The Pledge takes place in the nation of Ludania, which is fairly clearly a post-fall-of-modern-society country, but aside from that remains essentially timeless. The society is divided into a traditional caste system, but the castes are kept entirely distinct by language – each caste has its own language, and to acknowledge the language of a higher caste than your own can be deadly. The story centers around Charlie, a girl in the merchant class, who has a secret: she can understand all languages.

The first half of The Pledge focuses on building the world and characters, with the biggest issue being Charlie’s struggles to hide her secret talent.  Although I enjoyed getting to know the characters (the relationship between Charlie and her little sister being one of my favorites), the first half felt a bit slow, with some fairly obvious hints at the plot to come, but no actual advancement.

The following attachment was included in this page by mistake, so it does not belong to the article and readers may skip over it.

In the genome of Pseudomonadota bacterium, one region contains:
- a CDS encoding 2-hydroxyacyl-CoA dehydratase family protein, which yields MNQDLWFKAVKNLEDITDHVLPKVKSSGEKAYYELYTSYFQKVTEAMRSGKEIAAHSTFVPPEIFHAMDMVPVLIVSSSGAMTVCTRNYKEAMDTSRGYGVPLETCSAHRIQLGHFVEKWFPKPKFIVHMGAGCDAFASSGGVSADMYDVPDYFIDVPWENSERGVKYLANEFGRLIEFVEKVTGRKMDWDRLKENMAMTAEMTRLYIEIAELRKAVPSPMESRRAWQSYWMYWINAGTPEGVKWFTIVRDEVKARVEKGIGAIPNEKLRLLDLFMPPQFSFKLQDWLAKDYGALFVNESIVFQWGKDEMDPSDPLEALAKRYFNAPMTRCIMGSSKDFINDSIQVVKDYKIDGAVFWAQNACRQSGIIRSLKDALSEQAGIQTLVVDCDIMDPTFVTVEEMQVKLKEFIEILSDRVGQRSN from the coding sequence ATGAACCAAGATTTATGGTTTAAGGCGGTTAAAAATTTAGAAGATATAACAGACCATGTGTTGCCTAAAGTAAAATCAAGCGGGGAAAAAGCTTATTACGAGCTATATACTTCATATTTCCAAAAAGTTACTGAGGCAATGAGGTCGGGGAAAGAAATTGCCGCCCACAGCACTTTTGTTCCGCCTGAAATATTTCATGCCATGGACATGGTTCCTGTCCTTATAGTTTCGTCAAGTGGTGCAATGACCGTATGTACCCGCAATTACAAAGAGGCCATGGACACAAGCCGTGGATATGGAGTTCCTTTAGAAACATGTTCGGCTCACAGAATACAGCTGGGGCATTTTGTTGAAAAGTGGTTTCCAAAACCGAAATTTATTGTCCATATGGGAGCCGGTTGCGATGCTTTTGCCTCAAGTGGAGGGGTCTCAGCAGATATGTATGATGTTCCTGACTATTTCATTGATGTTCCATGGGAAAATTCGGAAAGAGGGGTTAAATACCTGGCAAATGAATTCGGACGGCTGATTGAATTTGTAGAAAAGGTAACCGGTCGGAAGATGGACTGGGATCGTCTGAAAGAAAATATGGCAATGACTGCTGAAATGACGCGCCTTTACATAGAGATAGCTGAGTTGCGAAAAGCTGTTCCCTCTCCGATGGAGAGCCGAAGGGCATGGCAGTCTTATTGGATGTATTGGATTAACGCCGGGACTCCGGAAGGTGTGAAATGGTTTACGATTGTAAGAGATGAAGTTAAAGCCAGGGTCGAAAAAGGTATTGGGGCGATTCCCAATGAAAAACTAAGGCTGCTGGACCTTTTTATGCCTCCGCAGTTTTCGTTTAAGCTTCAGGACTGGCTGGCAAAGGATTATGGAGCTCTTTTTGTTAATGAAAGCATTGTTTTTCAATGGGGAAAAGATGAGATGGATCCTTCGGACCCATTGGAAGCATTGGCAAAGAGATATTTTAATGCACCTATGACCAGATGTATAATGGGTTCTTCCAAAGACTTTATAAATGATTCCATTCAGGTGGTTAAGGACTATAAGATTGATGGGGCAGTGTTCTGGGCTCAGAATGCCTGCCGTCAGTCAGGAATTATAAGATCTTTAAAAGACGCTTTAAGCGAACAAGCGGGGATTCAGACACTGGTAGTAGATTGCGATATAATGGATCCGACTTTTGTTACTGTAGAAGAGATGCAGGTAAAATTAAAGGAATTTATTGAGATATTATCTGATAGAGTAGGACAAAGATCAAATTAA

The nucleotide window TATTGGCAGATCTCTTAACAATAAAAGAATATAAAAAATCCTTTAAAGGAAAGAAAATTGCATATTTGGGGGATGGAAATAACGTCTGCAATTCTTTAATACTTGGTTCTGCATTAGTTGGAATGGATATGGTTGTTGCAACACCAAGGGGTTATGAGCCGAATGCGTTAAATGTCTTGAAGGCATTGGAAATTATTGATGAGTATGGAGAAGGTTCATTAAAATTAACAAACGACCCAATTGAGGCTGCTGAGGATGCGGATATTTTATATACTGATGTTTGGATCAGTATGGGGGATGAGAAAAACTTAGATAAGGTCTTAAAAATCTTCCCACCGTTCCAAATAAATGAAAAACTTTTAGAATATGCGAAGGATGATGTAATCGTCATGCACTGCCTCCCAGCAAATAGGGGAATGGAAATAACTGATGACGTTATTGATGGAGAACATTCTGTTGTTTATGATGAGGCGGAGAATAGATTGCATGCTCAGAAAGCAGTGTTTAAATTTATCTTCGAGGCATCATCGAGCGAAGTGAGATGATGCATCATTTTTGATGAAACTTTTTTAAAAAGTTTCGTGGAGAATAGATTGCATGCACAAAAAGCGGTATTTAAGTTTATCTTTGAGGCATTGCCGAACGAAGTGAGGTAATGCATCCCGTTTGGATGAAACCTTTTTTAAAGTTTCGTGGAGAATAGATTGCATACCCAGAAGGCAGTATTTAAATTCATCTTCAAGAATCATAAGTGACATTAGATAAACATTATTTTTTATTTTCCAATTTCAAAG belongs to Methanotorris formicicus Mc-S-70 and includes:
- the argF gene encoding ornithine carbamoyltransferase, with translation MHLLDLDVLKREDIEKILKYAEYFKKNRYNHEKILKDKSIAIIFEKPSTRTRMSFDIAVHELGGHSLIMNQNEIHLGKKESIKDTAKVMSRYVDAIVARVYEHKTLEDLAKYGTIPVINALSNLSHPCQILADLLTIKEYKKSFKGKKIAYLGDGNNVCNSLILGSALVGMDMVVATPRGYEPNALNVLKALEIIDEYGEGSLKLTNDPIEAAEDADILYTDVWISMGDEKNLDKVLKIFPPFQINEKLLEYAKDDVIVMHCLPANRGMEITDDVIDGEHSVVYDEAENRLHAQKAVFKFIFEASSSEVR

In the second half, however, we are met with bursts of action and revelations. Although the action sequences were dramatic and invigorating, sometimes it felt like the overall plot could have used a bit more drive. In addition, many of these plot twists and revealed secrets were somewhat predictable. However, that didn’t mean I didn’t still enjoy those twists nonetheless. Read more…

Pathfinder by Orson Scott Card

Daring to be different, aren’t I? This one is planted firmly in the LIBRARY IT category, ladies and gentlemen.